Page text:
Entities are not the same as objects. Entities define the schema of an object, but not its behavior. So, an entity is something like the schema of a table in your database, except that it describes the schema of your business objects. Entity Framework is to build a conceptual model, entity data model from database schema, but not only database schema.
An EDM is a client-side data model and it is the core of the Entity Framework. It is not the same as the database model, that belongs to the database. EDM describes the structure of your business objects. It's as though you were given permission to restructure the database tables and views in your enterprise's database so that the tables and relationships look more like your business domain rather than the normalized schema that is designed by database administrators. Below compare a database model and a entity data model.
The entity data model doesn't have any knowledge of the data store, what type of database it is, much less what the schema is. And it doesn't need to. The database you choose as your backend will have no impact on your model or your code.
The Entity Framework communicates with the same ADO.NET data providers that ADO.NET already uses, but with a caveat. The provider must be updated to support the Entity Framework. The provider takes care of reshaping the Entity Framework's queries and commands into native queries and commands. All you need to do is identify the provider and a database connection string so that the Entity Framework can get to the database.
This means that if you need to write applications against a number of different databases, you won't have to learn the ins and outs of each database. You can write queries with the Entity Framework's syntax (either LINQ to Entities or Entity SQL) and never have to worry about the differences between the databases. If you need to take advantage of functions or operators that are particular to a database, Entity SQL allows you to do that as well.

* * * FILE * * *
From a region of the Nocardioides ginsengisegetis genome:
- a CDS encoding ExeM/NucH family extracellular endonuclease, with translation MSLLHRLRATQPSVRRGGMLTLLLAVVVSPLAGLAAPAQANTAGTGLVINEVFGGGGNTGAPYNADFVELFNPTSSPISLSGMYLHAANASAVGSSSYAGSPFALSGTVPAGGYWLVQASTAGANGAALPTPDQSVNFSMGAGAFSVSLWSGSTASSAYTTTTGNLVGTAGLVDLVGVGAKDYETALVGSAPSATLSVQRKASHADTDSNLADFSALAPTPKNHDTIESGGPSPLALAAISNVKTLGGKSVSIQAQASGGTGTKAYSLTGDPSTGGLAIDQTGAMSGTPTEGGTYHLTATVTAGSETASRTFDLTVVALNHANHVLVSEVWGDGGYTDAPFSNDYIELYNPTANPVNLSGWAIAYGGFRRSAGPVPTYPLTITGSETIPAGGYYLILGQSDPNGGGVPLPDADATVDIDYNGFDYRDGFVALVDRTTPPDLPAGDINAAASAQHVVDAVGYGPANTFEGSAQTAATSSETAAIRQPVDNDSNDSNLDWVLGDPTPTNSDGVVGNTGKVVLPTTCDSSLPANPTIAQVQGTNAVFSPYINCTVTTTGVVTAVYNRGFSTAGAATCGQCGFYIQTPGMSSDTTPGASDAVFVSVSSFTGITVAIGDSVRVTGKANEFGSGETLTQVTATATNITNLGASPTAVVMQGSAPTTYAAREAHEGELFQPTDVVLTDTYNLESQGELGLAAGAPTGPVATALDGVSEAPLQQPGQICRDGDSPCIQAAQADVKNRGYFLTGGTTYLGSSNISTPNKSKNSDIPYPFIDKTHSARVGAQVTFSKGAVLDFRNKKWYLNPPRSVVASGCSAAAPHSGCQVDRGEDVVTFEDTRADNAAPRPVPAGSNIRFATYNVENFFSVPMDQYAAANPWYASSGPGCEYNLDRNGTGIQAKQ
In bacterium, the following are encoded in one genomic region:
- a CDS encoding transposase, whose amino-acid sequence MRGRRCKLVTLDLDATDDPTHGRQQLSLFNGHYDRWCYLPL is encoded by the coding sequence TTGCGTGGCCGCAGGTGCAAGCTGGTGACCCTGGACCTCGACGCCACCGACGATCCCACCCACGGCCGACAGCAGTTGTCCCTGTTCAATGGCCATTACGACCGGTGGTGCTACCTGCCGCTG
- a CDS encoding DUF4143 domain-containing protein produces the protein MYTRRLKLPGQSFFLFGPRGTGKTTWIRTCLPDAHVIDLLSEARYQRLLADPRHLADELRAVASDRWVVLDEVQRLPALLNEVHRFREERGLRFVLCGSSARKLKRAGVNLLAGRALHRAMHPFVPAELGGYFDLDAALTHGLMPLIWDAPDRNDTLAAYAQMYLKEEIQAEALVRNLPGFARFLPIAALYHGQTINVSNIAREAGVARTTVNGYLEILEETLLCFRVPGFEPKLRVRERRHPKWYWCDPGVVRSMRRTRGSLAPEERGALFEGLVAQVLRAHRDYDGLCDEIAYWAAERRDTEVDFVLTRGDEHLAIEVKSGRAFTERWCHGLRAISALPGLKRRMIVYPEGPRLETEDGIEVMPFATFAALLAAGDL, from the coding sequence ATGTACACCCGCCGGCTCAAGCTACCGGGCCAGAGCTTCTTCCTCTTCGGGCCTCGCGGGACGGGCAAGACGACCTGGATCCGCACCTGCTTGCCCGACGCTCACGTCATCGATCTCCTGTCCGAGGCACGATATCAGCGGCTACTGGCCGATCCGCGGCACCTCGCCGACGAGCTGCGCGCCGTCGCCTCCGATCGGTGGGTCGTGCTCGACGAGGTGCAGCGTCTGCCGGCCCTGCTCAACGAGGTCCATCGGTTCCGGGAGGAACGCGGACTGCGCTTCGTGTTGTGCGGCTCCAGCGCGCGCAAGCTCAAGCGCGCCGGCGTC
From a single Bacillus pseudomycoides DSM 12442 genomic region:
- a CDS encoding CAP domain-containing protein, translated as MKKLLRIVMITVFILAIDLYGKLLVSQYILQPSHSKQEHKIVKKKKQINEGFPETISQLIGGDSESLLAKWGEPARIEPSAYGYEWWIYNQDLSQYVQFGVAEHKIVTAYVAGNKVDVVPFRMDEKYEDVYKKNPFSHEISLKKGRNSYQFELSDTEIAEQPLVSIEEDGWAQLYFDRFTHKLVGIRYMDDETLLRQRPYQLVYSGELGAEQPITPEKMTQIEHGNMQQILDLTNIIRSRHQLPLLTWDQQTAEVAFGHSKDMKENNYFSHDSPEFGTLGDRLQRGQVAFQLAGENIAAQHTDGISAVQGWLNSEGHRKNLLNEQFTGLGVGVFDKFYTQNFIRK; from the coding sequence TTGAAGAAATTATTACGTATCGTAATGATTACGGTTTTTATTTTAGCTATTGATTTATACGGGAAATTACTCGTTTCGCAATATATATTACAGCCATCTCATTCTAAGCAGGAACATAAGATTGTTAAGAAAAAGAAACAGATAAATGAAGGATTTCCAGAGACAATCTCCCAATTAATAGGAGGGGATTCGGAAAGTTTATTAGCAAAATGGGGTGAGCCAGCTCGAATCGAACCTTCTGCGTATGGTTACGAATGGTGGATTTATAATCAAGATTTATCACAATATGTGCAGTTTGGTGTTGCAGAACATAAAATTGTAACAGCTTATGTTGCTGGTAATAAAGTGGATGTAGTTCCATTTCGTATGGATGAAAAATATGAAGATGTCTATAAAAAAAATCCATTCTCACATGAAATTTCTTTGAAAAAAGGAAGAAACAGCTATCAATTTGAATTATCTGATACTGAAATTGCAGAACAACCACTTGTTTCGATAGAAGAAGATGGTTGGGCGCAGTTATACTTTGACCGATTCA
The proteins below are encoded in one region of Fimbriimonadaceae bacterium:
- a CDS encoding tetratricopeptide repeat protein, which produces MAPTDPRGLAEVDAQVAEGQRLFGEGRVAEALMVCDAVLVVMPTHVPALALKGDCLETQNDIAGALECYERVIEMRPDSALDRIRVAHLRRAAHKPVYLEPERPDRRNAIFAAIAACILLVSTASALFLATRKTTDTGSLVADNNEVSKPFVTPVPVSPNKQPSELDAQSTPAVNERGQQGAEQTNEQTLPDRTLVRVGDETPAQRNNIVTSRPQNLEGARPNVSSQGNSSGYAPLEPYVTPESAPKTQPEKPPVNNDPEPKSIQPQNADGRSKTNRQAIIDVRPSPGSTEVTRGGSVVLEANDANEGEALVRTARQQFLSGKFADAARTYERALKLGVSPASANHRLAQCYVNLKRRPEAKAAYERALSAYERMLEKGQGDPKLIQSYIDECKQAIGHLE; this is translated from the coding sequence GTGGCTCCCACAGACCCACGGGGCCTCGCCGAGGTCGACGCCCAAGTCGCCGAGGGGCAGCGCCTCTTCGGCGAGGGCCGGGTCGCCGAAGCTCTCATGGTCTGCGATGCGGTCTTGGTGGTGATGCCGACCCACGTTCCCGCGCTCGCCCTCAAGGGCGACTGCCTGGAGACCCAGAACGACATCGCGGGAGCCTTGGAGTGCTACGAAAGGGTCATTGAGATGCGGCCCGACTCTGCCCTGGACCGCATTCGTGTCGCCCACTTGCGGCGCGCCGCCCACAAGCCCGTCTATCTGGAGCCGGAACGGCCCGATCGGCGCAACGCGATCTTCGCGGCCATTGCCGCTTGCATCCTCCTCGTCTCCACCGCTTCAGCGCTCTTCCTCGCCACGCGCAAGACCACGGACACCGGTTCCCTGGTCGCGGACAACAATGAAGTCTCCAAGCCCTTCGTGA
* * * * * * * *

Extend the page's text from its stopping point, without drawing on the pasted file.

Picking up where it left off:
Although the Entity Framework is designed to let you work directly with the classes from the EDM, it still needs to interact with the database. The conceptual data model that the EDM describes is stored in an XML file whose schema identifies the entities and their properties. Behind the conceptual schema described in the EDM is another pair of schema files that map your data model back to the database. One is an XML file that describes your database and the other is a file that provides the mapping between your conceptual model and the database.
During query execution and command execution (for updates), the Entity Framework figures out how to turn a query or command that is expressed in terms of the data model into one that is expressed in terms of your database.
When data is returned from the database, it does the job of shaping the database results into the entities and further materializing objects from those results.